Opening Friday, October 25th, from 5PM - 8PM
On view through Saturday, December 7th
Eliijah Burgher will present a group of new colored pencil drawings and acrylic paintings on canvas drop cloths that delve into the intersection of desiring fantasy and daily life. The pictures combine observations of the artist’s social world and spaces he inhabits with sigils, abstraction, mythology and the embellishments of imagination. Burgher’s new works summarize and extend the concerns he’s been exploring for the past five years, and range from multi-figure scenarios and portraiture to abstract compositions of personal symbols. The show opens with a free public reception on Friday, October 25 from 5 to 8pm and runs through December 7, 2013. An essay by artist Doug Ischar will accompany the exhibition.
A mega-sigil, “Excremental Philosophy Illustrated, Vol. 1,” (above, colored pencil on paper
19″ x 24″) composed of a network of symbols from a personal alphabet of desire, presides over the exhibition. Resembling an electrical diagram or game board, it serves as a matrix of forms and esoteric map to the other works on view. In some of the latter pieces, a group of men wander the thresholds, corridors and cul-de-sacs of a maze, on the walls of which various symbols recur. They are akin to William S. Burroughs’ Wild Boys, only older–and perhaps more somber–in countenance. In fact, the figures are based on the artist’s friends and loved ones, as well as his own likeness. A handful of portraits picture mythological entities, countercultural figures from the past, and recently deceased friends-each calling to presence someone who would or could not otherwise appear.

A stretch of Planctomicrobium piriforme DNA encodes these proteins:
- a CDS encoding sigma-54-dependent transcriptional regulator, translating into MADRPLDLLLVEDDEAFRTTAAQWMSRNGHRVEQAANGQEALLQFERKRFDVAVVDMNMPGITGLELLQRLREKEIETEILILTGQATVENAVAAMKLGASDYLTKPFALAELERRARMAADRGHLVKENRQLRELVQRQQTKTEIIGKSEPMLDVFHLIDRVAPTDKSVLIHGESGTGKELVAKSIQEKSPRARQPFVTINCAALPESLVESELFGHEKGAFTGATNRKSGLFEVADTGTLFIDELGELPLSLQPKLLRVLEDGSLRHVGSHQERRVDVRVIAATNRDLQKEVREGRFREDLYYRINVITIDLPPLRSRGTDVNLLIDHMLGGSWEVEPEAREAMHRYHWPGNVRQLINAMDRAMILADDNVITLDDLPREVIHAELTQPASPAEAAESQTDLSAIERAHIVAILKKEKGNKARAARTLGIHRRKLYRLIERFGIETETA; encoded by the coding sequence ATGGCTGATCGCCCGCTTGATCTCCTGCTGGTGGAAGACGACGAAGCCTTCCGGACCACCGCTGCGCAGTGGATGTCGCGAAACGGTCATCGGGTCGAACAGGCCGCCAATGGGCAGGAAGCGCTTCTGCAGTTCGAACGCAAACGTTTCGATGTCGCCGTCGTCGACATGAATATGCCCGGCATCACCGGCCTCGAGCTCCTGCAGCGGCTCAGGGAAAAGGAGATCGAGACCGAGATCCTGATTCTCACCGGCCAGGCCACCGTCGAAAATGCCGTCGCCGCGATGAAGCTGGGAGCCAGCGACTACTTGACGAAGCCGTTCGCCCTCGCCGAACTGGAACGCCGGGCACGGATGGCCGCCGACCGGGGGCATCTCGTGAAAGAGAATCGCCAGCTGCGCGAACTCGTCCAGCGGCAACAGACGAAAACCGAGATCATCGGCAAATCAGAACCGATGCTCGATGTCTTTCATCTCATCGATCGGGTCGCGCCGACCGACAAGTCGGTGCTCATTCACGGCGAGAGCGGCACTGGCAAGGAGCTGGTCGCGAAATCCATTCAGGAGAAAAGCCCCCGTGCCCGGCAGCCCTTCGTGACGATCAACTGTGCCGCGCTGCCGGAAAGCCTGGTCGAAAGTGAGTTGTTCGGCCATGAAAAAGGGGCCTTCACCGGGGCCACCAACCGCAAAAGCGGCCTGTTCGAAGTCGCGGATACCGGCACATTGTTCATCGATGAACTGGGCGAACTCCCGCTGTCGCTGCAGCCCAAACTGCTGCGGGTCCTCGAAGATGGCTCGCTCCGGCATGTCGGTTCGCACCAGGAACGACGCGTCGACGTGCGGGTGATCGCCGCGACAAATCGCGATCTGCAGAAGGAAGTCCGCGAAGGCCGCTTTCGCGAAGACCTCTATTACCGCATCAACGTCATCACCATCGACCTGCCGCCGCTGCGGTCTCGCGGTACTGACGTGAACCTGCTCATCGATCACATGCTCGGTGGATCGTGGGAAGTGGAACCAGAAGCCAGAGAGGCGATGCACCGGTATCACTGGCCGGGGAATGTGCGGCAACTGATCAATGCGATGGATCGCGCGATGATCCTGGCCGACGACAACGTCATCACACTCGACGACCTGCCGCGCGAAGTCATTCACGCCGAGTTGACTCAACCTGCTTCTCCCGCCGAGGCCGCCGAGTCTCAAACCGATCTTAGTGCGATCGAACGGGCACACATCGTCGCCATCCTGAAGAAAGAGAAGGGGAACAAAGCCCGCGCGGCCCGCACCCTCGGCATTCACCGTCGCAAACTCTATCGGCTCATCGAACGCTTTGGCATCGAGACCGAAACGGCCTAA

The modestly scaled drawings nestle amongst large paintings of sigils on canvas drop cloths, hung flush to the floor, some on the wall, others partitioning the gallery space. These larger works allude to the artist’s work space, European ceremonial magic, as well as tensions within the history of 20th century abstraction. Fragments of a portable, soft architecture, the paintings extend the imagined labyrinth of the drawings into real space, functioning as both literal walls and figurative portals.